Alexa-enabled entertainment, touchless controls for the bathroom sink, and a $2,300 simulated skylight above the bed sound more like amenities in a high-end boutique hotel suite than in a hospital room. But they’re all standard options for MedModular, a hospital room designed to prioritize “patient experience.”
Most hospital construction emphasizes thrift over comfort, because “the industry that’s building the rooms is not the industry that’s caring for the patients,” says Grant Geiger, CEO of EIR Healthcare, the startup behind MedModular. To correct what Geiger calls this “disconnect,” EIR Healthcare designs, fabricates, and delivers modular patient rooms as if they were “a finished product, like Ford delivers a truck or Boeing delivers a plane,” he says. And by standardizing design and components, “we can integrate technology [into the room] that would be cost-prohibitive for a construction company.” General contractors can slot MedModular rooms into a new building’s structure; hook them up to water, electric, and HVAC; and create patient towers full of futuristic rooms at a cost that’s competitive with traditional construction (usually between $400 and $1,200 per square foot, according to Geiger).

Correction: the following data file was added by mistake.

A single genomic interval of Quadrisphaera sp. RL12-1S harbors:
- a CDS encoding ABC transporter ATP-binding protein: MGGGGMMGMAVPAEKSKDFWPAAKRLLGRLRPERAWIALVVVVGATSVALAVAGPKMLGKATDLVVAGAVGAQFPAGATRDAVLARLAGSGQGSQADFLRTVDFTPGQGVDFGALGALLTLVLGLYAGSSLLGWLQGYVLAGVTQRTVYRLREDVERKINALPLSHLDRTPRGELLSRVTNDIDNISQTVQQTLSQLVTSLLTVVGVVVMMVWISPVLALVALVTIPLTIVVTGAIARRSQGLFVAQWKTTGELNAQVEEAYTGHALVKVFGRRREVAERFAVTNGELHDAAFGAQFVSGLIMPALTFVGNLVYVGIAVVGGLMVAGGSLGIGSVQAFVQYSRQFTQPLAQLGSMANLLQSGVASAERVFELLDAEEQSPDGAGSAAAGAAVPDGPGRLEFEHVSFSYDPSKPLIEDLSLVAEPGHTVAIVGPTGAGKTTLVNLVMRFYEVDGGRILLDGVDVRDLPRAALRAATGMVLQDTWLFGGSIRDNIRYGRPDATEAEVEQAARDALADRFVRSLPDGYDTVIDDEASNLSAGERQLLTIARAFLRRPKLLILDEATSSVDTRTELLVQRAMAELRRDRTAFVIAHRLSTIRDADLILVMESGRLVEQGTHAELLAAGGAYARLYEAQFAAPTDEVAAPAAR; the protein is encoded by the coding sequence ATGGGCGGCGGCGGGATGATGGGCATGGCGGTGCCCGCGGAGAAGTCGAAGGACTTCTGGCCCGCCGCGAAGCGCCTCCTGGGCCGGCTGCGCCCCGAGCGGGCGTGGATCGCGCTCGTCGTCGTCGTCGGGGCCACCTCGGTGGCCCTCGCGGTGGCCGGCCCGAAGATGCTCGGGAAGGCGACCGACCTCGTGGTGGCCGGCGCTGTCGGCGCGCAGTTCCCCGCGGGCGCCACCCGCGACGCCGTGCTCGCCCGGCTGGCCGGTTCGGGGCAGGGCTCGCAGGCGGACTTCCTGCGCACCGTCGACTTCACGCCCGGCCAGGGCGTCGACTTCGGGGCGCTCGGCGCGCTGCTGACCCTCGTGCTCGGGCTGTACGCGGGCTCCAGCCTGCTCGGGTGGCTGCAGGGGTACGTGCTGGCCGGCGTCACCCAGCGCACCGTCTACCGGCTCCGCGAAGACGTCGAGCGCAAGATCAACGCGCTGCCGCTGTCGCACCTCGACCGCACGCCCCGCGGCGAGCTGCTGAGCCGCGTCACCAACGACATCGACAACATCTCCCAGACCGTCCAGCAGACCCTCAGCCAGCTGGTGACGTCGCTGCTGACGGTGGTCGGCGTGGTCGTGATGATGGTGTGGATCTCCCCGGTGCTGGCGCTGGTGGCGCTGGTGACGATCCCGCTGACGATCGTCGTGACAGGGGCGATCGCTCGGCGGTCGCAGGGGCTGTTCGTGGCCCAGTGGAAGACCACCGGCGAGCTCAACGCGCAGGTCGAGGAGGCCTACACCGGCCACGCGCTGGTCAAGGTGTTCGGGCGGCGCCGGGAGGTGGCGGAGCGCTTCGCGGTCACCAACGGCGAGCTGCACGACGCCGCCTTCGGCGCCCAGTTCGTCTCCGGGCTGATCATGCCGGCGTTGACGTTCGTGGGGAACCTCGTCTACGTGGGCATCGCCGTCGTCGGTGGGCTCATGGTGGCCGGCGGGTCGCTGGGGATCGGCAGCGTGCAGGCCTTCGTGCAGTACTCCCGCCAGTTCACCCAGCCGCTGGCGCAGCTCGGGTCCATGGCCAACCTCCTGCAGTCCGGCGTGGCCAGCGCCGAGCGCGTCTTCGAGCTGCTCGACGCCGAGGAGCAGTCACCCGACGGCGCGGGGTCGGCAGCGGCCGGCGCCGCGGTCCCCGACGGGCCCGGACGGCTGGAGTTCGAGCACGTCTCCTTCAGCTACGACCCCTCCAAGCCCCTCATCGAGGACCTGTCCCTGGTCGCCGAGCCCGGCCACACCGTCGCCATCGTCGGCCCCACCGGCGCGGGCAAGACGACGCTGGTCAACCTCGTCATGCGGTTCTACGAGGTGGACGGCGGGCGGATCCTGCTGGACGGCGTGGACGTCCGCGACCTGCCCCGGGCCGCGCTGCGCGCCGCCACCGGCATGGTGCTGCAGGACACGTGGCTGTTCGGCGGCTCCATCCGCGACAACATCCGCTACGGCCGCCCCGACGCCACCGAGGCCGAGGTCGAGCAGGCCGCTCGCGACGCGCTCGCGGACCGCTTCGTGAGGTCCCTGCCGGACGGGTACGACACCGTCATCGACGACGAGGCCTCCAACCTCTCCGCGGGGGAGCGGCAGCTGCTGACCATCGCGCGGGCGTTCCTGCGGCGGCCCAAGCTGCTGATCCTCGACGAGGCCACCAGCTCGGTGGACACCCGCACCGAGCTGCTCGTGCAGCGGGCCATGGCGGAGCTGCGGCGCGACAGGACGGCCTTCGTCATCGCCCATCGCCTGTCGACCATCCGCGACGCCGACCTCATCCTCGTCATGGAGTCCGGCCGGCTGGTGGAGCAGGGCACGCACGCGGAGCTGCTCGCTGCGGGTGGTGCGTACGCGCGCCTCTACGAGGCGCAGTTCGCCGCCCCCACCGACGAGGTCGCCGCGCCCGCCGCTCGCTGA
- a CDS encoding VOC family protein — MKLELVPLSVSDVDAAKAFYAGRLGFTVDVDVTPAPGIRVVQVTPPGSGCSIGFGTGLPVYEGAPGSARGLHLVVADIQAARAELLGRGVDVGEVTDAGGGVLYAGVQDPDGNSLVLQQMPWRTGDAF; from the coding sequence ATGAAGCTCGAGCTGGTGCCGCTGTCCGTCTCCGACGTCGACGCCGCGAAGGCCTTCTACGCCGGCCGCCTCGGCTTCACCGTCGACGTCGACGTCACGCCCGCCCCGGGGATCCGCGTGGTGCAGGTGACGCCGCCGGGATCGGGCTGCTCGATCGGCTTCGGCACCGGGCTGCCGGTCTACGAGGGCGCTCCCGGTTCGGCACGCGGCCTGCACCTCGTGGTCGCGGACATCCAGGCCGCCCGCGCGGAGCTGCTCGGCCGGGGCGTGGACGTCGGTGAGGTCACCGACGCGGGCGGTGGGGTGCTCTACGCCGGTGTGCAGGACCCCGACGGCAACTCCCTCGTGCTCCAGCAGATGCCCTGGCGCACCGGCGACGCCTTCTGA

MedModular’s features aren’t just to impress—they’re designed to produce better patient outcomes. Touchless bathroom fixtures can prevent the spread of hospital-acquired infections, and “biophilic” elements like daylight-mimicking lighting can help patients’ recovery by alleviating stress. The company has also spoken with the U.S. military about potentially transporting MedModular rooms to natural disaster sites. “What happens a month after the hurricane hits, and there’s no longer a hospital but we can’t actually build one for another year?” Geiger says. “We can’t replace a hospital, but we can provide some level of care in a critical situation.” MedModular anticipates deploying its rooms in Pennsylvania, Connecticut, and California in 2020.
A version of this article appeared in the October 2019 issue of Fast Company magazine.